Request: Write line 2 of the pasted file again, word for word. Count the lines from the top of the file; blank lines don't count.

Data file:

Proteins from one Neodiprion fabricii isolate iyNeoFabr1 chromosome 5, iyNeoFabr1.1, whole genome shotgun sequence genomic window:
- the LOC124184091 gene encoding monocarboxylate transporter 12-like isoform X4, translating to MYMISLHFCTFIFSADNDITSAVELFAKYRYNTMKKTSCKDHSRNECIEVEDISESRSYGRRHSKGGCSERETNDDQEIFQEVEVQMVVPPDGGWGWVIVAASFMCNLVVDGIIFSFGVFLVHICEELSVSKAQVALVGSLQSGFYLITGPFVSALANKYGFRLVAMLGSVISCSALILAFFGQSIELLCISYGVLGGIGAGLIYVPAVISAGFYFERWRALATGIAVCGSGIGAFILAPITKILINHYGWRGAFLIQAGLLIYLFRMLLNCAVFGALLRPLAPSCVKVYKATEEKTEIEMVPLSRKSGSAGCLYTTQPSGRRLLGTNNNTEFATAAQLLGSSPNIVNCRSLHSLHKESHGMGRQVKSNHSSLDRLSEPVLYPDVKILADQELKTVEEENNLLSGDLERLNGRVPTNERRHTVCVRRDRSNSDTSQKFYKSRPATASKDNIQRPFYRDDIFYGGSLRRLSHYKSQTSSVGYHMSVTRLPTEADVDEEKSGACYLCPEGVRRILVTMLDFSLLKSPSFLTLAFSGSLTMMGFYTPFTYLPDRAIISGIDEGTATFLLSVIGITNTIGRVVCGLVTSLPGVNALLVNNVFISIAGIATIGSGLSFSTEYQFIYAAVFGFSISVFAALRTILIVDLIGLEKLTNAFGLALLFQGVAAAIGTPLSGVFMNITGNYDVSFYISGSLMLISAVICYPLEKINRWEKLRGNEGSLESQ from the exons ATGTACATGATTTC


- the LOC124184091 gene encoding monocarboxylate transporter 12-like isoform X4, translating to MYMISLHFCTFIFSADNDITSAVELFAKYRYNTMKKTSCKDHSRNECIEVEDISESRSYGRRHSKGGCSERETNDDQEIFQEVEVQMVVPPDGGWGWVIVAASFMCNLVVDGIIFSFGVFLVHICEELSVSKAQVALVGSLQSGFYLITGPFVSALANKYGFRLVAMLGSVISCSALILAFFGQSIELLCISYGVLGGIGAGLIYVPAVISAGFYFERWRALATGIAVCGSGIGAFILAPITKILINHYGWRGAFLIQAGLLIYLFRMLLNCAVFGALLRPLAPSCVKVYKATEEKTEIEMVPLSRKSGSAGCLYTTQPSGRRLLGTNNNTEFATAAQLLGSSPNIVNCRSLHSLHKESHGMGRQVKSNHSSLDRLSEPVLYPDVKILADQELKTVEEENNLLSGDLERLNGRVPTNERRHTVCVRRDRSNSDTSQKFYKSRPATASKDNIQRPFYRDDIFYGGSLRRLSHYKSQTSSVGYHMSVTRLPTEADVDEEKSGACYLCPEGVRRILVTMLDFSLLKSPSFLTLAFSGSLTMMGFYTPFTYLPDRAIISGIDEGTATFLLSVIGITNTIGRVVCGLVTSLPGVNALLVNNVFISIAGIATIGSGLSFSTEYQFIYAAVFGFSISVFAALRTILIVDLIGLEKLTNAFGLALLFQGVAAAIGTPLSGVFMNITGNYDVSFYISGSLMLISAVICYPLEKINRWEKLRGNEGSLESQ from the exons ATGTACATGATTTC